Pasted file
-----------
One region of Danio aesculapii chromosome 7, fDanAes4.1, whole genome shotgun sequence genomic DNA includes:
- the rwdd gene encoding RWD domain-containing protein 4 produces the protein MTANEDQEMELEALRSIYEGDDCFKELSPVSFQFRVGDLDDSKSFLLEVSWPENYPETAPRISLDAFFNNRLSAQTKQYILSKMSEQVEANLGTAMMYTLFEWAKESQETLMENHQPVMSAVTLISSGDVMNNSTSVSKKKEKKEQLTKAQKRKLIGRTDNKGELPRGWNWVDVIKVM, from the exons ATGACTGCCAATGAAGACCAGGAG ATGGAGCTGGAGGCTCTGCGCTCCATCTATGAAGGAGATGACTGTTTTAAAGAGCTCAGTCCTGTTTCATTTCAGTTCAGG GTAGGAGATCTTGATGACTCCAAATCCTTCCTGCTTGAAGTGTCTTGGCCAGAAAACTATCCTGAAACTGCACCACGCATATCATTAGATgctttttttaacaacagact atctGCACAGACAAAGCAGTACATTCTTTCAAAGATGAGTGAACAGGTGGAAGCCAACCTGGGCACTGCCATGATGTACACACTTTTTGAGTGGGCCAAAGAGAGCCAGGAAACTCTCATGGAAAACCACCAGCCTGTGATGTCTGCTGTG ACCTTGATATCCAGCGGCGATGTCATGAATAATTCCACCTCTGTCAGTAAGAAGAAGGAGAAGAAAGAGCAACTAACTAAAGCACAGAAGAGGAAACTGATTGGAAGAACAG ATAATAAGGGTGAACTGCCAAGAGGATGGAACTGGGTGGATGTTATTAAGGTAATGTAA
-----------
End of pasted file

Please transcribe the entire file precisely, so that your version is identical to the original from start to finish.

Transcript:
One region of Danio aesculapii chromosome 7, fDanAes4.1, whole genome shotgun sequence genomic DNA includes:
- the rwdd gene encoding RWD domain-containing protein 4 produces the protein MTANEDQEMELEALRSIYEGDDCFKELSPVSFQFRVGDLDDSKSFLLEVSWPENYPETAPRISLDAFFNNRLSAQTKQYILSKMSEQVEANLGTAMMYTLFEWAKESQETLMENHQPVMSAVTLISSGDVMNNSTSVSKKKEKKEQLTKAQKRKLIGRTDNKGELPRGWNWVDVIKVM, from the exons ATGACTGCCAATGAAGACCAGGAG ATGGAGCTGGAGGCTCTGCGCTCCATCTATGAAGGAGATGACTGTTTTAAAGAGCTCAGTCCTGTTTCATTTCAGTTCAGG GTAGGAGATCTTGATGACTCCAAATCCTTCCTGCTTGAAGTGTCTTGGCCAGAAAACTATCCTGAAACTGCACCACGCATATCATTAGATgctttttttaacaacagact atctGCACAGACAAAGCAGTACATTCTTTCAAAGATGAGTGAACAGGTGGAAGCCAACCTGGGCACTGCCATGATGTACACACTTTTTGAGTGGGCCAAAGAGAGCCAGGAAACTCTCATGGAAAACCACCAGCCTGTGATGTCTGCTGTG ACCTTGATATCCAGCGGCGATGTCATGAATAATTCCACCTCTGTCAGTAAGAAGAAGGAGAAGAAAGAGCAACTAACTAAAGCACAGAAGAGGAAACTGATTGGAAGAACAG ATAATAAGGGTGAACTGCCAAGAGGATGGAACTGGGTGGATGTTATTAAGGTAATGTAA